The Association of British Insurers tracing scheme should be scrapped in favour of an independent scheme, Thompsons Solicitors has told the Department of Work and Pensions.

Thompsons' submission to the DWP's review of certain provisions of the Employers Liability Compulsory Insurance regulations calls on the government to take the opportunity of the review to require insurers to provide pre-1999 policy details and to create an independent and efficient system for tracing insurer details.

Tom Jones, Thompsons' director of policy and public affairs said: "The ABI scheme fails to do what it says on the tin and is hardly worth having without substantial reform. Real reform won't happen as it isn't ultimately in the commercial interests of the insurers to be identified. It is ineffective where it hurts people most, in long tail disease claims where the terminally ill have limited time left".

Thompsons' paper includes an example of the failure of the ABI scheme to trace an insurer.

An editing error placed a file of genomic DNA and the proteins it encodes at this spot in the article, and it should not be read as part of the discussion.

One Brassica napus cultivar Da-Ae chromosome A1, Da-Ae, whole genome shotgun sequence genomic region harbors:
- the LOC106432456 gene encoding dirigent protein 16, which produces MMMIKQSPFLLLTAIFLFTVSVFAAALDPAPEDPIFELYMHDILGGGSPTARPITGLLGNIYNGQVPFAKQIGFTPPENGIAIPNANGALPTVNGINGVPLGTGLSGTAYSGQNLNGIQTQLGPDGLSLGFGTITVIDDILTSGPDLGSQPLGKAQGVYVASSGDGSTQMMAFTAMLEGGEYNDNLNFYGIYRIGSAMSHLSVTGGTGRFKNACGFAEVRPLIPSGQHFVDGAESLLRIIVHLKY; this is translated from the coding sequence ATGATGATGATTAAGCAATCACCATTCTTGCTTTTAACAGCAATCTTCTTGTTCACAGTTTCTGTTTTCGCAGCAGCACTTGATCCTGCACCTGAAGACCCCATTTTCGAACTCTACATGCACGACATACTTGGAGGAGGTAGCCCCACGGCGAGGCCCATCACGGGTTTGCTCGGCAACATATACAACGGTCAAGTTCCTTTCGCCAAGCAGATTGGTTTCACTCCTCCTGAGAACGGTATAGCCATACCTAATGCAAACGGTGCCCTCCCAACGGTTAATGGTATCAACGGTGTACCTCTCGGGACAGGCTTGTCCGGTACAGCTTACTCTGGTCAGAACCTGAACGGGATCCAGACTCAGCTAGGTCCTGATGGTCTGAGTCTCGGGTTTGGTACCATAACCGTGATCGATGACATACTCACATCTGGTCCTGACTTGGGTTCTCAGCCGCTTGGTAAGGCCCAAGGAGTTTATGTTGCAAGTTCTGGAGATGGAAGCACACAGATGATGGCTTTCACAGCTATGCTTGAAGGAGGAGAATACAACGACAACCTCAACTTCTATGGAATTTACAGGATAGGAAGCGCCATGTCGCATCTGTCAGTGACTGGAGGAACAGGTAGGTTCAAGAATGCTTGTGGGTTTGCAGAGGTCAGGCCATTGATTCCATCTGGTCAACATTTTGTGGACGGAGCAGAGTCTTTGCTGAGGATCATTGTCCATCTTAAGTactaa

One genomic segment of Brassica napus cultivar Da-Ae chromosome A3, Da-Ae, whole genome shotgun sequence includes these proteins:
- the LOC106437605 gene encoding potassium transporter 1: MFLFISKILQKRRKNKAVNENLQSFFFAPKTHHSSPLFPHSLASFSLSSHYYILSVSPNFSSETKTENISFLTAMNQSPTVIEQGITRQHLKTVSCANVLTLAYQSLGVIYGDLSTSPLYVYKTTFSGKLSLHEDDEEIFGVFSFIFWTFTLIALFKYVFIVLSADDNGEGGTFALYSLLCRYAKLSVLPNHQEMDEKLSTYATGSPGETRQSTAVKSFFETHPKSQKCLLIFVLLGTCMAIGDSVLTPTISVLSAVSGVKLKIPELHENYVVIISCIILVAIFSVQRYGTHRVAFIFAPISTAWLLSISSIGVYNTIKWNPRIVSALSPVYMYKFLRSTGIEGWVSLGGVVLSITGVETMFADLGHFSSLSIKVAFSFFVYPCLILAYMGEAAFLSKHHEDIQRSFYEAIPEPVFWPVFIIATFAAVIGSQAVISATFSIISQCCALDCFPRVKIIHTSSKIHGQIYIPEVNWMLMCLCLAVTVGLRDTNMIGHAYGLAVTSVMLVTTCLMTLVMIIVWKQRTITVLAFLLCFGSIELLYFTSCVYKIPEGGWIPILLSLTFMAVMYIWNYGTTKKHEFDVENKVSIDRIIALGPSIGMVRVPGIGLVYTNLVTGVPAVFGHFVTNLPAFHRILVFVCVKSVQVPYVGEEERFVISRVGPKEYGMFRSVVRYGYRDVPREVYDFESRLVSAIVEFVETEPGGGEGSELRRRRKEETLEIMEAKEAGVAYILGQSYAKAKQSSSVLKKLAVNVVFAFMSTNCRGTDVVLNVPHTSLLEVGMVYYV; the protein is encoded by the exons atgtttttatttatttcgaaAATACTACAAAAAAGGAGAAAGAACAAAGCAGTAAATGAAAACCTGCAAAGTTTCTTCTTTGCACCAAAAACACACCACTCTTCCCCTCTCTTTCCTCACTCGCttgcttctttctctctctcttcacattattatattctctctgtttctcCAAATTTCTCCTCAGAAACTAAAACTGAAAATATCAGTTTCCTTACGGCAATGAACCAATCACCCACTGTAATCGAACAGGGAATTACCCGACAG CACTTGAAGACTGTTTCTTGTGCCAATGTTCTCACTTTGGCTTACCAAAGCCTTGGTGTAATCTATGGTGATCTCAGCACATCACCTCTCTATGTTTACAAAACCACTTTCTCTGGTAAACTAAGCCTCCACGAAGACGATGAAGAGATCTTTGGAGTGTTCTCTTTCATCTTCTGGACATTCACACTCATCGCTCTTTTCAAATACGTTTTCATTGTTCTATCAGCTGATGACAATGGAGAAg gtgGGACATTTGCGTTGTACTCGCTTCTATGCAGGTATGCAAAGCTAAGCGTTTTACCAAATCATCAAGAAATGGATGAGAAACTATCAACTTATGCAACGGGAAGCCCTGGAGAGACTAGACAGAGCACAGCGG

"The ABI scheme should be scrapped and replaced by a statutory independent scheme with teeth. Insurers have the information claimants need and they should be made to live up to their responsibilities. It should be run under the auspices of the Compensation Act regulator or the Compensation Recovery Unit (CRU)," Tom Jones added.

Thompsons says there is no evidence that setting up such a database would be cost prohibitive. The savings made from some of the other proposals in the consultation paper and from closing the ABI scheme could be ploughed into resourcing the new database.

The new scheme would also create its own income stream as the number of claims would inevitably rise as a result of it being quicker and easier to identify insurers. That means CRU recovery will increase and claims under the Pneumoconiosis Act 1979 will be reduced.

Read Thompsons Solicitors' full response.